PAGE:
Many genres have their own holy grails. “Weird tech death”, which can also be called avant-garde death metal, has a few such releases, but the one that is perhaps most untouched is Demilich’s 1993 masterpiece Nespithe. Artificial Brain’s 2014 debut release Labyrinth Constellation was a clear attempt at this throne, but it focused more on an old school death metal sound than the sheer weirdness. Enter Infrared Horizon, their sophomore release. Here we have a much more focused and experimental album that is closer to the prize than any other album has ever been, and it also happens to be a fantastic record.
Welcome to Death’s Door! Please wipe your feet on the mat. This portion of hell is particularly bloody, and I will NOT mop the floor again today. Grab a stiff drink, pull up a chair of bones, and let’s sit around the roiling fires of eternal damnation whilst we discuss one of my favorite things: death metal. 2016 was a great year for the stuff. Blood Incantation. Ulcerate. Gorguts. Mithras. Yeah, it was a good time. Death metal as a whole has been experiencing a creative resurgence as of late, praise be to our loathsome and infernal overlords of metal. A quick glance at Bandcamp’s metal page or Spotify’s myriad of death metal playlists will provide a clear indication of just how widespread the resurgence of death metal has become, with dozens upon dozens of bands vying for your rage-filled attention. Our bloody cup runneth over, and there is much rejoicing.
It seems to come up every time a new record pops up within the niche that Gorguts, Portal, and Deathspell Omega built; there’s not much room left in the sphere of dissonant, atmospheric, and abstract extreme metal due to the limitations of the style. Murk chords and blastbeats can only carry a record for so long (as we’ve seen with first casualty Plebeian Grandstand), and the novelty is wearing thin. Bands such as Ulcerate and Sunless thrive on the death metal end of the spectrum by offering depth and creative riffing, but black metal has yet to have much success in challenging Deathspell’s monolithic reach. Dutch black metallers Dodecahedron are the best bet at carrying the torch into new territory, whose debut five years ago came (from seemingly) out of nowhere and quickly reached cult status. The group, who has significant ties to prog-fusion group Exivious, takes a more overtly progressive and technical approach to the sound, and therefore, into further extremities.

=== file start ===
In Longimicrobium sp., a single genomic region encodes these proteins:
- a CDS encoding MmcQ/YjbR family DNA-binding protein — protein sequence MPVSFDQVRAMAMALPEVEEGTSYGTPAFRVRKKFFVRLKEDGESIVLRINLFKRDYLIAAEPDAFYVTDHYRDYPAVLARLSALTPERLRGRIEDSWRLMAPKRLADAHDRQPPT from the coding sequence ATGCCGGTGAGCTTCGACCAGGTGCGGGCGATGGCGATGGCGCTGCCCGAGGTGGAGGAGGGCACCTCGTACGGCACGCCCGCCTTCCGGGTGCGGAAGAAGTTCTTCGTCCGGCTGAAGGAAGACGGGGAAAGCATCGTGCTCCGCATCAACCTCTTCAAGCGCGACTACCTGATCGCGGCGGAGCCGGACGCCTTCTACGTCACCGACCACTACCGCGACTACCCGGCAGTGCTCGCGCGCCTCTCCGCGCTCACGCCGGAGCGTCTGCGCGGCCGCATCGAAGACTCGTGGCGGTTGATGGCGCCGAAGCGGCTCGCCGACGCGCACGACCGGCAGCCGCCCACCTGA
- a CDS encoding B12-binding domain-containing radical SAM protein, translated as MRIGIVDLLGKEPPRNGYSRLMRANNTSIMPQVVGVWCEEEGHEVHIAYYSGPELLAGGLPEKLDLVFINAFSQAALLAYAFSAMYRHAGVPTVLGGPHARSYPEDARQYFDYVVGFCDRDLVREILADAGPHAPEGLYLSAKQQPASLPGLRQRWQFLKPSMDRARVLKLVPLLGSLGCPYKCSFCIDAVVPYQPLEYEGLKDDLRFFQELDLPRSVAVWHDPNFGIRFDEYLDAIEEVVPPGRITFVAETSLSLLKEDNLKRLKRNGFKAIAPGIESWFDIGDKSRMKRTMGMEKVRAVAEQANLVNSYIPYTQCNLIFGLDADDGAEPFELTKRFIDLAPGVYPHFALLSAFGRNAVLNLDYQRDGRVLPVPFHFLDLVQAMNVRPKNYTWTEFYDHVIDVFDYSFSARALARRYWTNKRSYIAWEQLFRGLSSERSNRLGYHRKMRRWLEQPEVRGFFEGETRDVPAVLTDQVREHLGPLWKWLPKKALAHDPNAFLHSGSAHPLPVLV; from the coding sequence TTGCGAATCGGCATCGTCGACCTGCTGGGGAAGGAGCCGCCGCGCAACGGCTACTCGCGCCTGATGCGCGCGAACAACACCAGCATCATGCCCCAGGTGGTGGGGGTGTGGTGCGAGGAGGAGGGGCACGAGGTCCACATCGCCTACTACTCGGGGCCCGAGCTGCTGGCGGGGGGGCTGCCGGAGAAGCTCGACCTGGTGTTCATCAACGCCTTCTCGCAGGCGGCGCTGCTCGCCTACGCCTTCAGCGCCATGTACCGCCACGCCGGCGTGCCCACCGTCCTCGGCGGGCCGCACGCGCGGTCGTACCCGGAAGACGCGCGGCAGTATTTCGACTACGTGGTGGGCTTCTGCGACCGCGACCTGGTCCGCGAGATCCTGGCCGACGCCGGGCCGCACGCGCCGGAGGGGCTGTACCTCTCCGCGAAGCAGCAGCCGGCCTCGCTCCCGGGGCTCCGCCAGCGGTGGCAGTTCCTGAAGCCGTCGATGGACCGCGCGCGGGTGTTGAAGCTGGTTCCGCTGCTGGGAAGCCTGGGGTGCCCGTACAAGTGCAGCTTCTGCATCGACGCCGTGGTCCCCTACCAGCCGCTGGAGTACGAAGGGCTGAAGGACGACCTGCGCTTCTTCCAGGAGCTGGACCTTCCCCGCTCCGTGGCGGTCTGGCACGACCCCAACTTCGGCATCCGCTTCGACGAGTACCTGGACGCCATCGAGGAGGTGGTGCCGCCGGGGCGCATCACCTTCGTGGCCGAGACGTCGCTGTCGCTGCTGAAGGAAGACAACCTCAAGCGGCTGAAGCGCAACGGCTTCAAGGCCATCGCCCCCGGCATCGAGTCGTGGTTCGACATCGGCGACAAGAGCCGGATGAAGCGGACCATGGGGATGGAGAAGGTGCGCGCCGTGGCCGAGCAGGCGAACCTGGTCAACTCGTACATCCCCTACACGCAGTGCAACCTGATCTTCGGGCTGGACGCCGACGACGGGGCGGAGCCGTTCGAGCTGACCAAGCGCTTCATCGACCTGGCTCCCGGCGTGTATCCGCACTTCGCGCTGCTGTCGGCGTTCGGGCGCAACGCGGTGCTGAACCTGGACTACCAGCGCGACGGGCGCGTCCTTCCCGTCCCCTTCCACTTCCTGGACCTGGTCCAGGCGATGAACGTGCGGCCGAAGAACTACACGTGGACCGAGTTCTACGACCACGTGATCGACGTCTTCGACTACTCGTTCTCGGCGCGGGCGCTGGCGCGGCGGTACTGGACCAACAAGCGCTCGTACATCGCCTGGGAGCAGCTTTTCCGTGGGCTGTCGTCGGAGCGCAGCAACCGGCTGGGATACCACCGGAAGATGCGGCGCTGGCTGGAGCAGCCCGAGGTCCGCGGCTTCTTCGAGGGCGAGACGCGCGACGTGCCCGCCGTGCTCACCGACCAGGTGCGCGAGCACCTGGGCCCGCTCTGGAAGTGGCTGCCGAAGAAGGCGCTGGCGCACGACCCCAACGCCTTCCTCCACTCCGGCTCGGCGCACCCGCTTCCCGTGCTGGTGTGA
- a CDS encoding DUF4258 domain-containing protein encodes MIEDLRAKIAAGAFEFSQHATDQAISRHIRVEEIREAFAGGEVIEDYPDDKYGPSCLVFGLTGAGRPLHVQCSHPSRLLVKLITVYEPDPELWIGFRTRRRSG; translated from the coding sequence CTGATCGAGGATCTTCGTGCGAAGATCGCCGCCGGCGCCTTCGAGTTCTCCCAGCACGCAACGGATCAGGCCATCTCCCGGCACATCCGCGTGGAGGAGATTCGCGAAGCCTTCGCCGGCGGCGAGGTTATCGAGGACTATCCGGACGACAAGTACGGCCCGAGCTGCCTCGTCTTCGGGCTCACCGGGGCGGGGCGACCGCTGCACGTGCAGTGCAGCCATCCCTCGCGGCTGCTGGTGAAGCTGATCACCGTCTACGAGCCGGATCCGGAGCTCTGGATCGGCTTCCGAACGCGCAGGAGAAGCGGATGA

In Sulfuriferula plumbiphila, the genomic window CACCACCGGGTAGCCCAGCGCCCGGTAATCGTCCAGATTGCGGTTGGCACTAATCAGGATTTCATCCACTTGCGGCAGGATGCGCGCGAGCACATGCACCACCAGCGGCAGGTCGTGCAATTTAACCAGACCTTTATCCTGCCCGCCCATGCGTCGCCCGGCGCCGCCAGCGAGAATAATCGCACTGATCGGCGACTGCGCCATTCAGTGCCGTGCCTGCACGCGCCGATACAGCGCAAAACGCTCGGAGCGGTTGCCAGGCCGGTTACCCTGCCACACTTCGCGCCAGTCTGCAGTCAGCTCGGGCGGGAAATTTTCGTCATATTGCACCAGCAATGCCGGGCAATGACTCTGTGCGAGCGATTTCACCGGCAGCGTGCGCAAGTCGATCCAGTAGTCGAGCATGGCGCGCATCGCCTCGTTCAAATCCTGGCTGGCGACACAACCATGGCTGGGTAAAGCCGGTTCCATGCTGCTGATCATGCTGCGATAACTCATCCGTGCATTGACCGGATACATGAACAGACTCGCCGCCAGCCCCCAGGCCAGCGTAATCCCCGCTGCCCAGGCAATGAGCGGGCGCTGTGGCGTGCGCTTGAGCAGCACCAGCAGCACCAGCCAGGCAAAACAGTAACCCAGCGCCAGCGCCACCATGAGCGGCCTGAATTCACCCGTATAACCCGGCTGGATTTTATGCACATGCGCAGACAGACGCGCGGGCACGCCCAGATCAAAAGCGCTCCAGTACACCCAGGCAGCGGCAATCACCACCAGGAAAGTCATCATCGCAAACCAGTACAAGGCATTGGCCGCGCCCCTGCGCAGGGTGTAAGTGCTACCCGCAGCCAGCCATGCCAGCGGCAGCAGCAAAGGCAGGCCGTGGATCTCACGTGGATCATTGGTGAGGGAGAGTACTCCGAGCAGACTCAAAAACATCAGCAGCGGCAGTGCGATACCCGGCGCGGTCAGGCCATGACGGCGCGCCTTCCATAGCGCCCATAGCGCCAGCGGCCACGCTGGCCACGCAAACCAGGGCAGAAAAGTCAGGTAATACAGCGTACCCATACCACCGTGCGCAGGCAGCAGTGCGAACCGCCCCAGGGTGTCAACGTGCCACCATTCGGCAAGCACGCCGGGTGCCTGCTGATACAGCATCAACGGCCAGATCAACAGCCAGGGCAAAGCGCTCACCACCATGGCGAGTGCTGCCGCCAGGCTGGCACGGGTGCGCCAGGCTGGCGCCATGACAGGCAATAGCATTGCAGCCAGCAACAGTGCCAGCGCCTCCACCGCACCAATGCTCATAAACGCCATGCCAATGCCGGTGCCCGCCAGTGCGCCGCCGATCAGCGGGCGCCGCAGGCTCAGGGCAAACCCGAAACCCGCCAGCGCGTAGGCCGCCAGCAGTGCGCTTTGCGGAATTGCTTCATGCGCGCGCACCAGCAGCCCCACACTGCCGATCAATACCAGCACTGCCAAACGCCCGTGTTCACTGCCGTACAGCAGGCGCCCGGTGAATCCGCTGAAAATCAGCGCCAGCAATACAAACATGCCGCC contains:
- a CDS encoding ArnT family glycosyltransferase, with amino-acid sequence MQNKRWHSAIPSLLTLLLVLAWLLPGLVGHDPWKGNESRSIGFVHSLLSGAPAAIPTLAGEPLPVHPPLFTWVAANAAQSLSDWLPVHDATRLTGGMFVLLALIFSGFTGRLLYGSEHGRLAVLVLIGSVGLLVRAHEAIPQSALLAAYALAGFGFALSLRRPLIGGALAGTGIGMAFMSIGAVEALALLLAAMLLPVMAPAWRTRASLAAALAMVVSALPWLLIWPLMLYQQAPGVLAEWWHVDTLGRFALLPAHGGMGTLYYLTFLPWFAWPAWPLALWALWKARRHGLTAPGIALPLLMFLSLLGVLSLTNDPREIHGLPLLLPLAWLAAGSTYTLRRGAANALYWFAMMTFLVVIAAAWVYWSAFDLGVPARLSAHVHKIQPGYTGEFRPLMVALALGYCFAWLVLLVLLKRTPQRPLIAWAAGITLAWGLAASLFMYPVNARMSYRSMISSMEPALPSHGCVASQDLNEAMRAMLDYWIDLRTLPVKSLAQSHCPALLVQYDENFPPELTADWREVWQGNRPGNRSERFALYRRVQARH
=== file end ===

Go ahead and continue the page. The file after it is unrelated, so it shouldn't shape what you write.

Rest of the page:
The genre of technical death metal is tricky to do well. Oftentimes the songs are so densely arranged and executed that they are impenetrable and listeners may struggle for something—anything!—to latch onto. There are bands that do it well, and it’s probably time to start paying attention to Replacire, as they’re bringing some new perspectives and ideas to the genre. Their new album, Do Not Deviate, condenses some of the ideas from their debut, The Human Burden, into a heavily detailed monster. If listeners want a visual cue for what to expect, the bad ass cover art provides a perfect look. Robotic ferocity, Escher-esque labyrinths and the occasional mystical occult vibe–because, hey, why not? And, despite giving plenty for listeners to digest on early listens, this album practically screams that obsessive listens will reveal hidden layers and secrets.